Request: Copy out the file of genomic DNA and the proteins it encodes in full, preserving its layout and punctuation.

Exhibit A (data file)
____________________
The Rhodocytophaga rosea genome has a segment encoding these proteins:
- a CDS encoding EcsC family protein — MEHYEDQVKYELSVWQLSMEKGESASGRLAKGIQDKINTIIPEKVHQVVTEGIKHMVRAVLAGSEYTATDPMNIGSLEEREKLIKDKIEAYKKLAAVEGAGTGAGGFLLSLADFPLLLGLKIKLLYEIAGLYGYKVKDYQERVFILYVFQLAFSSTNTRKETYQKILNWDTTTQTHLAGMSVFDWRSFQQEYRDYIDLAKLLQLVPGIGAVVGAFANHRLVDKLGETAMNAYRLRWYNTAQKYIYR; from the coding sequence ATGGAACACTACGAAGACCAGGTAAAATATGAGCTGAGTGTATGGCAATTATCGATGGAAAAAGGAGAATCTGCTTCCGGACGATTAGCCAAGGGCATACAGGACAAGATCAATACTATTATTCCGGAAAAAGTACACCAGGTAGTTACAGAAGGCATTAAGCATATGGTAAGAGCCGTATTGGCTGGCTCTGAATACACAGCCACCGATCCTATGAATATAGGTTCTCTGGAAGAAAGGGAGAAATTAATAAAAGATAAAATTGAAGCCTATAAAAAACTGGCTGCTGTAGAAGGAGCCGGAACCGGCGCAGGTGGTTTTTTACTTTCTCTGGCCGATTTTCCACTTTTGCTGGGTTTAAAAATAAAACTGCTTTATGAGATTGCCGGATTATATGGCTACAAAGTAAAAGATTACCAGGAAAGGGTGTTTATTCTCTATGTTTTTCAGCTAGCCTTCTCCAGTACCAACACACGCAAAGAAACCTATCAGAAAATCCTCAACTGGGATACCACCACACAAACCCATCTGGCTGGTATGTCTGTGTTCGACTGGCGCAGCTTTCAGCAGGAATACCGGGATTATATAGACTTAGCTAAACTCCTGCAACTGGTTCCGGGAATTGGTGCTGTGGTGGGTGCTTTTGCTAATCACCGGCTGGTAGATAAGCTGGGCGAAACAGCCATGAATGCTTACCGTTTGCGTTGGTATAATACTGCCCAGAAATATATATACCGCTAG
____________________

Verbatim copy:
The Rhodocytophaga rosea genome has a segment encoding these proteins:
- a CDS encoding EcsC family protein — MEHYEDQVKYELSVWQLSMEKGESASGRLAKGIQDKINTIIPEKVHQVVTEGIKHMVRAVLAGSEYTATDPMNIGSLEEREKLIKDKIEAYKKLAAVEGAGTGAGGFLLSLADFPLLLGLKIKLLYEIAGLYGYKVKDYQERVFILYVFQLAFSSTNTRKETYQKILNWDTTTQTHLAGMSVFDWRSFQQEYRDYIDLAKLLQLVPGIGAVVGAFANHRLVDKLGETAMNAYRLRWYNTAQKYIYR; from the coding sequence ATGGAACACTACGAAGACCAGGTAAAATATGAGCTGAGTGTATGGCAATTATCGATGGAAAAAGGAGAATCTGCTTCCGGACGATTAGCCAAGGGCATACAGGACAAGATCAATACTATTATTCCGGAAAAAGTACACCAGGTAGTTACAGAAGGCATTAAGCATATGGTAAGAGCCGTATTGGCTGGCTCTGAATACACAGCCACCGATCCTATGAATATAGGTTCTCTGGAAGAAAGGGAGAAATTAATAAAAGATAAAATTGAAGCCTATAAAAAACTGGCTGCTGTAGAAGGAGCCGGAACCGGCGCAGGTGGTTTTTTACTTTCTCTGGCCGATTTTCCACTTTTGCTGGGTTTAAAAATAAAACTGCTTTATGAGATTGCCGGATTATATGGCTACAAAGTAAAAGATTACCAGGAAAGGGTGTTTATTCTCTATGTTTTTCAGCTAGCCTTCTCCAGTACCAACACACGCAAAGAAACCTATCAGAAAATCCTCAACTGGGATACCACCACACAAACCCATCTGGCTGGTATGTCTGTGTTCGACTGGCGCAGCTTTCAGCAGGAATACCGGGATTATATAGACTTAGCTAAACTCCTGCAACTGGTTCCGGGAATTGGTGCTGTGGTGGGTGCTTTTGCTAATCACCGGCTGGTAGATAAGCTGGGCGAAACAGCCATGAATGCTTACCGTTTGCGTTGGTATAATACTGCCCAGAAATATATATACCGCTAG